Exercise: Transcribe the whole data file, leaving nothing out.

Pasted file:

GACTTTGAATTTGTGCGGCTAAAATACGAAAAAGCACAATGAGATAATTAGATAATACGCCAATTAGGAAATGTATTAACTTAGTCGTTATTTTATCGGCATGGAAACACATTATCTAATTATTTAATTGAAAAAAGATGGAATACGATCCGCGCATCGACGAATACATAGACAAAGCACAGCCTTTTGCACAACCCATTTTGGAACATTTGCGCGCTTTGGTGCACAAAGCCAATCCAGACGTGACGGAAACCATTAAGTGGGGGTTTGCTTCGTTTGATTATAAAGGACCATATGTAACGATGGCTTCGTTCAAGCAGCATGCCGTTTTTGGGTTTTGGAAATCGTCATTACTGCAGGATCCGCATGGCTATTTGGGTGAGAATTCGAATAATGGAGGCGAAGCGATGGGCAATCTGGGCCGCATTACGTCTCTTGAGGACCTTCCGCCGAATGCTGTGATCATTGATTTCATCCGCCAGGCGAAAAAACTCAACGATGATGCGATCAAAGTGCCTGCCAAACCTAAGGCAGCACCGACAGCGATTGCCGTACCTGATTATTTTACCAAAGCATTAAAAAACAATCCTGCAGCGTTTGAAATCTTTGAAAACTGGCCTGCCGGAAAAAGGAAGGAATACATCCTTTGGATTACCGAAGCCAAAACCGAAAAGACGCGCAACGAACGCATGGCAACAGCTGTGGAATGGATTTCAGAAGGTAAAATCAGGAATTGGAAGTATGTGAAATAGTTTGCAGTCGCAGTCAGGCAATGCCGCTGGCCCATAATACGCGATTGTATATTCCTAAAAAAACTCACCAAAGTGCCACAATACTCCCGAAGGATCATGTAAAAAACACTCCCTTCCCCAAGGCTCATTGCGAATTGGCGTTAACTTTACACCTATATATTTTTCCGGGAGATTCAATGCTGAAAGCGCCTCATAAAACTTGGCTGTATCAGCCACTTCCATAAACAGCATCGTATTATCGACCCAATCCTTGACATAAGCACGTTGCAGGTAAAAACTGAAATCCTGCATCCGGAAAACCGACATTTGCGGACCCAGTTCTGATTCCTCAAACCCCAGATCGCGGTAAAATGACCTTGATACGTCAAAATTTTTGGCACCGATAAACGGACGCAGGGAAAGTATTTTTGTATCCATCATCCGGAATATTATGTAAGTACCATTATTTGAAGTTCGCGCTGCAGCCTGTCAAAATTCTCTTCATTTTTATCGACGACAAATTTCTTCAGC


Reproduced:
GACTTTGAATTTGTGCGGCTAAAATACGAAAAAGCACAATGAGATAATTAGATAATACGCCAATTAGGAAATGTATTAACTTAGTCGTTATTTTATCGGCATGGAAACACATTATCTAATTATTTAATTGAAAAAAGATGGAATACGATCCGCGCATCGACGAATACATAGACAAAGCACAGCCTTTTGCACAACCCATTTTGGAACATTTGCGCGCTTTGGTGCACAAAGCCAATCCAGACGTGACGGAAACCATTAAGTGGGGGTTTGCTTCGTTTGATTATAAAGGACCATATGTAACGATGGCTTCGTTCAAGCAGCATGCCGTTTTTGGGTTTTGGAAATCGTCATTACTGCAGGATCCGCATGGCTATTTGGGTGAGAATTCGAATAATGGAGGCGAAGCGATGGGCAATCTGGGCCGCATTACGTCTCTTGAGGACCTTCCGCCGAATGCTGTGATCATTGATTTCATCCGCCAGGCGAAAAAACTCAACGATGATGCGATCAAAGTGCCTGCCAAACCTAAGGCAGCACCGACAGCGATTGCCGTACCTGATTATTTTACCAAAGCATTAAAAAACAATCCTGCAGCGTTTGAAATCTTTGAAAACTGGCCTGCCGGAAAAAGGAAGGAATACATCCTTTGGATTACCGAAGCCAAAACCGAAAAGACGCGCAACGAACGCATGGCAACAGCTGTGGAATGGATTTCAGAAGGTAAAATCAGGAATTGGAAGTATGTGAAATAGTTTGCAGTCGCAGTCAGGCAATGCCGCTGGCCCATAATACGCGATTGTATATTCCTAAAAAAACTCACCAAAGTGCCACAATACTCCCGAAGGATCATGTAAAAAACACTCCCTTCCCCAAGGCTCATTGCGAATTGGCGTTAACTTTACACCTATATATTTTTCCGGGAGATTCAATGCTGAAAGCGCCTCATAAAACTTGGCTGTATCAGCCACTTCCATAAACAGCATCGTATTATCGACCCAATCCTTGACATAAGCACGTTGCAGGTAAAAACTGAAATCCTGCATCCGGAAAACCGACATTTGCGGACCCAGTTCTGATTCCTCAAACCCCAGATCGCGGTAAAATGACCTTGATACGTCAAAATTTTTGGCACCGATAAACGGACGCAGGGAAAGTATTTTTGTATCCATCATCCGGAATATTATGTAAGTACCATTATTTGAAGTTCGCGCTGCAGCCTGTCAAAATTCTCTTCATTTTTATCGACGACAAATTTCTTCAGC